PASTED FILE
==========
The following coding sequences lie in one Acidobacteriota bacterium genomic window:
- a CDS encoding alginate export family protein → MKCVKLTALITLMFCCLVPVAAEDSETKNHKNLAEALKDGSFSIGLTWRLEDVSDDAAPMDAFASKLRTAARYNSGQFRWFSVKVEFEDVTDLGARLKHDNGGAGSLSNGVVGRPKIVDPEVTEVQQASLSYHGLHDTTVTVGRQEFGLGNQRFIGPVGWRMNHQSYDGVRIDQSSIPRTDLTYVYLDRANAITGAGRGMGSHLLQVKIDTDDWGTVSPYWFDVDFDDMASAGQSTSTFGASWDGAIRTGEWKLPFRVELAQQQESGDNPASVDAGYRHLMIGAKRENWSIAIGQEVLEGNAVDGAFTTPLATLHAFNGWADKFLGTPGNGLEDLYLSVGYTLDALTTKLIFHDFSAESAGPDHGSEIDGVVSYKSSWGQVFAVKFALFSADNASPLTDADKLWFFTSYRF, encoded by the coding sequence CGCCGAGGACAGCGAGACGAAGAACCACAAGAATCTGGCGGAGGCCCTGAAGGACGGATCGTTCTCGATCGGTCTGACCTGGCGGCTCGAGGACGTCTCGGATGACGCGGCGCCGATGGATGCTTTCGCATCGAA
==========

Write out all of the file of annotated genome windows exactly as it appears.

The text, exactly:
The following coding sequences lie in one Acidobacteriota bacterium genomic window:
- a CDS encoding alginate export family protein → MKCVKLTALITLMFCCLVPVAAEDSETKNHKNLAEALKDGSFSIGLTWRLEDVSDDAAPMDAFASKLRTAARYNSGQFRWFSVKVEFEDVTDLGARLKHDNGGAGSLSNGVVGRPKIVDPEVTEVQQASLSYHGLHDTTVTVGRQEFGLGNQRFIGPVGWRMNHQSYDGVRIDQSSIPRTDLTYVYLDRANAITGAGRGMGSHLLQVKIDTDDWGTVSPYWFDVDFDDMASAGQSTSTFGASWDGAIRTGEWKLPFRVELAQQQESGDNPASVDAGYRHLMIGAKRENWSIAIGQEVLEGNAVDGAFTTPLATLHAFNGWADKFLGTPGNGLEDLYLSVGYTLDALTTKLIFHDFSAESAGPDHGSEIDGVVSYKSSWGQVFAVKFALFSADNASPLTDADKLWFFTSYRF, encoded by the coding sequence CGCCGAGGACAGCGAGACGAAGAACCACAAGAATCTGGCGGAGGCCCTGAAGGACGGATCGTTCTCGATCGGTCTGACCTGGCGGCTCGAGGACGTCTCGGATGACGCGGCGCCGATGGATGCTTTCGCATCGAA